A secretive deal was the only way ISOC could get a deal done.
I’ve written a lot about how Internet Society’s (ISOC) deal to sell the .org registry to a private equity company impacts the internet’s users and non-profits. From a credibility standpoint, it’s a bad deal for ISOC.
But from a financial standpoint, it makes sense for ISOC to sell the registry.
The registry throws off cash to ISOC each year but there is risk. There’s risk that the importance of domain names changes over time. There’s risk that the base of .org domains declines.
By selling the registry and creating an endowment, ISOC secures its future. And a $1.135 billion endowment is nice security.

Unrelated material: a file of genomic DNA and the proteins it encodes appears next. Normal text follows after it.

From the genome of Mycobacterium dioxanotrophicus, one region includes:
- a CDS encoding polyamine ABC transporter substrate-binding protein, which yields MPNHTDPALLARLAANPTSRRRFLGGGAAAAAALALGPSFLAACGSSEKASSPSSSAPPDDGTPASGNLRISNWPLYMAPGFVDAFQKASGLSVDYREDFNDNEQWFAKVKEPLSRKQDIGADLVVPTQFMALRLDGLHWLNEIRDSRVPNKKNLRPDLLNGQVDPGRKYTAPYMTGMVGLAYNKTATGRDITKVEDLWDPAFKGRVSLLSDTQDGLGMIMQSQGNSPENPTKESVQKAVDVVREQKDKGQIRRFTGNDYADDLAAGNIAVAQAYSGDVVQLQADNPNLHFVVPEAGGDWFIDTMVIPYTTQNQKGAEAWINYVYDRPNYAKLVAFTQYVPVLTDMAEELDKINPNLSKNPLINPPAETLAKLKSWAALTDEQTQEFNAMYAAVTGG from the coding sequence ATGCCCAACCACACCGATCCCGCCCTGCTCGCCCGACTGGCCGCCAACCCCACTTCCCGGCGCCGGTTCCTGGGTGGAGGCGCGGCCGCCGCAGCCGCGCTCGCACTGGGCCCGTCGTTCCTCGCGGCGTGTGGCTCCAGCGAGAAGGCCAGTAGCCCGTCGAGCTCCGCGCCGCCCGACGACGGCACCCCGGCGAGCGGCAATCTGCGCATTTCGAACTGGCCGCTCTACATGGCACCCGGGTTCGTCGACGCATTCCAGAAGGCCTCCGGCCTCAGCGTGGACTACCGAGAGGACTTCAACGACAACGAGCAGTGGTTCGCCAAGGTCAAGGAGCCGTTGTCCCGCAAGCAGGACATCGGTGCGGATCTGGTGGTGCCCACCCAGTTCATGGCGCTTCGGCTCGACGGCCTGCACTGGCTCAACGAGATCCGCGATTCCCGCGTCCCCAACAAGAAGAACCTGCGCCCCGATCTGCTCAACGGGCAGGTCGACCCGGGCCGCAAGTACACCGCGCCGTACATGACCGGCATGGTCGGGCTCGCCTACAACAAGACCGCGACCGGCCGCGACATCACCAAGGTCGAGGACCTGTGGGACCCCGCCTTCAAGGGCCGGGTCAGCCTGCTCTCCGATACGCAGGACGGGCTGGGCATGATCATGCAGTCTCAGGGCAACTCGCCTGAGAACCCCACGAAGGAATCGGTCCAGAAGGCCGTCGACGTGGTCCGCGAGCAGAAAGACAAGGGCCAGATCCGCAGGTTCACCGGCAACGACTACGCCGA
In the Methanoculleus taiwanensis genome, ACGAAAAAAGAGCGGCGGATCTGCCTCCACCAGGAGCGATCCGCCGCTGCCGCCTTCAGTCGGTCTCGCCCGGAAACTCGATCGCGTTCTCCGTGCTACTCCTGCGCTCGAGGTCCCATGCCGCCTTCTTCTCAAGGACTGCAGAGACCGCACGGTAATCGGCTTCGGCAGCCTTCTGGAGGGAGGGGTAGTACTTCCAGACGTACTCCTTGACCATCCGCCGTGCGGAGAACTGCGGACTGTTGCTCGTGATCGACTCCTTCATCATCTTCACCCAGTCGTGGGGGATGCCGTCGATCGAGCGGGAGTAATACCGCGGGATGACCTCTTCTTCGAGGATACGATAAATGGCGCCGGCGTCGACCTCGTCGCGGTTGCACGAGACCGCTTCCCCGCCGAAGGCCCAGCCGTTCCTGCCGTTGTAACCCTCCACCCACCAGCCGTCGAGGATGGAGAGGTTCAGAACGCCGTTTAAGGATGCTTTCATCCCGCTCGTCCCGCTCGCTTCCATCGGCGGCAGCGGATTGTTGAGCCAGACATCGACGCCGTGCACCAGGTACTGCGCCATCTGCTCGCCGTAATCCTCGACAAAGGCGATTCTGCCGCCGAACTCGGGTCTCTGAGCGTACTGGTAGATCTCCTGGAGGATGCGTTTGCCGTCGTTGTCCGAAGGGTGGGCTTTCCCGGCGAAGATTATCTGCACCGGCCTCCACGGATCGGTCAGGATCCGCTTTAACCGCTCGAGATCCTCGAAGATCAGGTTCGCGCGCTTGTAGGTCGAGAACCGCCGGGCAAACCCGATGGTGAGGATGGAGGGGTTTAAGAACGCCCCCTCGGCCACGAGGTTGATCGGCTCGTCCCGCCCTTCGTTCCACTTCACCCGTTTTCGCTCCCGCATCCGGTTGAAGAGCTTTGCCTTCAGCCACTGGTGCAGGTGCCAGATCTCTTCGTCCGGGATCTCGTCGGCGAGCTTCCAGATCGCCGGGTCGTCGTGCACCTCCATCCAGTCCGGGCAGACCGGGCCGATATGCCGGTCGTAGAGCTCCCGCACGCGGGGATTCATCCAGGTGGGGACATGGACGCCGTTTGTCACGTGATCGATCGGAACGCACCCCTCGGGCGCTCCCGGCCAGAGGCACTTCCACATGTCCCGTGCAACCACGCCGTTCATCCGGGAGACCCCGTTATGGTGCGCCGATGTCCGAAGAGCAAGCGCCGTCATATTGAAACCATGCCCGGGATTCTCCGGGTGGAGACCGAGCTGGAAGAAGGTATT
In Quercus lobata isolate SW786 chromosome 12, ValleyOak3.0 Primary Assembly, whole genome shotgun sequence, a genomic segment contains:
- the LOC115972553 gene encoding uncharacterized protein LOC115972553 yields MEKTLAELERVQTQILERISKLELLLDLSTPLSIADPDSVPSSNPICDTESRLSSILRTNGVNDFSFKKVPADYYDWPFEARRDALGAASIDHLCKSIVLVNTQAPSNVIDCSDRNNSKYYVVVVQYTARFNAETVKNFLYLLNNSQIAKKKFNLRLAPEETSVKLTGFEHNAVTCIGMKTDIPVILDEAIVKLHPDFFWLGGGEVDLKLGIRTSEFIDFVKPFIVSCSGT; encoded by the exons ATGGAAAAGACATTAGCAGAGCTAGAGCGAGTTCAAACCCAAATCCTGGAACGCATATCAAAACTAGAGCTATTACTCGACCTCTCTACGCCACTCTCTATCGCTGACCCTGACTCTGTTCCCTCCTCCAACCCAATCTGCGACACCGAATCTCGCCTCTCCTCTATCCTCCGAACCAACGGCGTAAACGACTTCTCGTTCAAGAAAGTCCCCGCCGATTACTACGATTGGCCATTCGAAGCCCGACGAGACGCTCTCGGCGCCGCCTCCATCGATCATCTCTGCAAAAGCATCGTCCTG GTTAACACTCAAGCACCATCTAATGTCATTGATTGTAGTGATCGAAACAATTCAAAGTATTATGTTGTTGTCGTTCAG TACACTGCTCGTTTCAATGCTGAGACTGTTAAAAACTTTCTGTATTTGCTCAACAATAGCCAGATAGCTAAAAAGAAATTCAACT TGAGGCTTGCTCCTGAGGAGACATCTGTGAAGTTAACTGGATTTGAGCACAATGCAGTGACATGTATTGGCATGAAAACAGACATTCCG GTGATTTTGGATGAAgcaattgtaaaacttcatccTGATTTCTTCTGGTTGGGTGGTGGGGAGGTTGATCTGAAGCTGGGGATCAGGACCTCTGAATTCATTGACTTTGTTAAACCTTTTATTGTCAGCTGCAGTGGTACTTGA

The way the process played out, however, means that ISOC is leaving money on the table.
I’ve heard from multiple people who would have paid more. These are people who have the capability to acquire companies for over a billion dollars. A competitive bidding process would have led to a greater windfall for ISOC.
So why was the deal done without public consultation and not put out to bid? I suspect that if people caught wind of what ISOC was up to, the blowback would have been so big that the deal would have never gone through. This was a deal that needed to be consummated in secret.
From ISOC’s perspective, $1.135 billion is enough. Getting a few hundred million dollars more at the risk of not getting anything was too great.